Evaluation of suspected malignant hyperthermia events during anesthesia
Department of Anesthesia and Critical Care, University of Wuerzburg, Oberduerrbacher Str. 6, D-97080 Wuerzburg, Germany
BMC Anesthesiology 2013, 13:24 doi:10.1186/1471-2253-13-24Published: 23 September 2013
Malignant hyperthermia (MH), a metabolic myopathy triggered by volatile anesthetics and depolarizing muscle relaxants, is a potentially lethal complication of general anesthesia in susceptible patients. The implementation of modern inhalation anesthetics that research indicates as less potent trigger substances and the recommended limitations of succinylcholine use, suggests there may be considerable decline of fulminant MH cases. In the presented study, the authors analyzed suspected MH episodes during general anesthesia of patients that were referred to the Wuerzburg MH unit between 2007 and 2011, assuming that MH is still a relevant anesthetic problem in our days.
With approval of the local ethics committee data of patients that underwent muscle biopsy and in vitro contracture test (IVCT) between 2007 and 2011 were analyzed. Only patients with a history of suspected MH crisis were included in the study. The incidents were evaluated retrospectively using anesthetic documentation and medical records.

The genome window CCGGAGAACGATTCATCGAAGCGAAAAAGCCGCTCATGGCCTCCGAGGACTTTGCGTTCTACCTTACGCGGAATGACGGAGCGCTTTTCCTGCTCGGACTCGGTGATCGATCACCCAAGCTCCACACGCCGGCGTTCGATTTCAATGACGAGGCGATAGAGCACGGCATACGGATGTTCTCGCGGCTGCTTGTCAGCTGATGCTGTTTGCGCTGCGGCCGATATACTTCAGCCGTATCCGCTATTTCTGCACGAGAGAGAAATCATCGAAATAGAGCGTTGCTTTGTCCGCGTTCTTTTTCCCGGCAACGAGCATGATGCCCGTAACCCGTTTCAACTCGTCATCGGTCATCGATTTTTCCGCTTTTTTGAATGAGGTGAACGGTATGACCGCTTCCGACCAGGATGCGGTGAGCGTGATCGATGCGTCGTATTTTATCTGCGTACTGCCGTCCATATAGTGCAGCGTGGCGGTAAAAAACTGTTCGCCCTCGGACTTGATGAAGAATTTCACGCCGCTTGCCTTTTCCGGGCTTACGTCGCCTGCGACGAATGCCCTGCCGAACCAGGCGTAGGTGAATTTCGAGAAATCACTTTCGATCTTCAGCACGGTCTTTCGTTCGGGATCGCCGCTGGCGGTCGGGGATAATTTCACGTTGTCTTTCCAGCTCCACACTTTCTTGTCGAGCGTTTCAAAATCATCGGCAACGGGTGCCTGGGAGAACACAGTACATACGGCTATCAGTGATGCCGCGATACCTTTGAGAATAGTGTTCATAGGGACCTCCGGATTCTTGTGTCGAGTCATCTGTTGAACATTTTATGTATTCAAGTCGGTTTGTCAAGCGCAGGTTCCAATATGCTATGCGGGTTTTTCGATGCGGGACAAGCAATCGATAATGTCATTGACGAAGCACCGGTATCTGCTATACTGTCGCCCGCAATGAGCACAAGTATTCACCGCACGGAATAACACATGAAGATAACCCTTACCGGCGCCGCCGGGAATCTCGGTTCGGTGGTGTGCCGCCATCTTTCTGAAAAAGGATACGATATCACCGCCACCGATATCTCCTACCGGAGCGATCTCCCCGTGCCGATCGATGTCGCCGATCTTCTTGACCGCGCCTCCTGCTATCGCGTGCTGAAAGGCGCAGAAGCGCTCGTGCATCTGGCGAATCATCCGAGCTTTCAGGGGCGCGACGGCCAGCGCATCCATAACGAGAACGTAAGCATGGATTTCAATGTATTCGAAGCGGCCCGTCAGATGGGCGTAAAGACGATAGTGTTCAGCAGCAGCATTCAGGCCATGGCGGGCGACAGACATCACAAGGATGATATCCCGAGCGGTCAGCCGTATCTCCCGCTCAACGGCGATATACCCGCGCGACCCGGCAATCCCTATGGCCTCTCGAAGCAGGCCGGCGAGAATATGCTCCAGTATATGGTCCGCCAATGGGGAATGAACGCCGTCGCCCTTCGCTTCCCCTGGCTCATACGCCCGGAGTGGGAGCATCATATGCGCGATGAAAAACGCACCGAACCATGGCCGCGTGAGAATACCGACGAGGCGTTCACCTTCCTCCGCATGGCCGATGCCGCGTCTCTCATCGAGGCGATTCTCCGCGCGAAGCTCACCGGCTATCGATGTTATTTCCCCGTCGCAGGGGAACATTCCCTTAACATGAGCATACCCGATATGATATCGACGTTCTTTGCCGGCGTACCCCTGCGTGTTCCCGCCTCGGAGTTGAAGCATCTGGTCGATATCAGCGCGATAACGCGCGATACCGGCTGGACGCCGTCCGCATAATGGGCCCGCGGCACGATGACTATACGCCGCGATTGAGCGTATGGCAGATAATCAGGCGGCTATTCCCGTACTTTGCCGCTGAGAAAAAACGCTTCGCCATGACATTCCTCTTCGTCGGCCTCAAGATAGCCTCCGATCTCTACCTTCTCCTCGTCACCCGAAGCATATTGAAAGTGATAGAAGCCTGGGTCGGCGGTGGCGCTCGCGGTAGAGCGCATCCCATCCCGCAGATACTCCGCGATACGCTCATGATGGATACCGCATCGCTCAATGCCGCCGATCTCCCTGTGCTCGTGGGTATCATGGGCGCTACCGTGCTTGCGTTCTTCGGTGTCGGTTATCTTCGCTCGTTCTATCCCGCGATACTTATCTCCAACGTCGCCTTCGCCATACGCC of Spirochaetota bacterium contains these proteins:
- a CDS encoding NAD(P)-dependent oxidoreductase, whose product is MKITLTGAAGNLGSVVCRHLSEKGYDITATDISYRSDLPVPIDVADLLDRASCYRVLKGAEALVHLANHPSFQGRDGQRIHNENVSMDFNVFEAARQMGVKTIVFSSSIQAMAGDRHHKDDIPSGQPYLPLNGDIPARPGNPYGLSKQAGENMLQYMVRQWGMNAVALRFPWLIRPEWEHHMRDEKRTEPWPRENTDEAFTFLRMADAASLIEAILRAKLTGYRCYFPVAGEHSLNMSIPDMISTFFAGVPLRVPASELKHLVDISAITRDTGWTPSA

Between 2007 and 2011 a total of 124 patients were tested. 19 of them were referred because of suspected MH events; 7 patients were diagnosed MH-susceptible, 4 MH-equivocal and 8 MH-non-susceptible by IVCT. In a majority of cases masseter spasm after succinylcholine had been the primary symptom. Cardiac arrhythmias and hypercapnia frequently occurred early in the course of events. Interestingly, dantrolene treatment was initiated in a few cases only.
MH is still an important anesthetic complication. Every anesthetist must be aware of this life-threatening syndrome at any time. The rapid onset of adequate therapy is crucial to avoid major harm and possibly lethal outcome. Dantrolene must be readily available wherever MH triggering agents are used for anesthesia.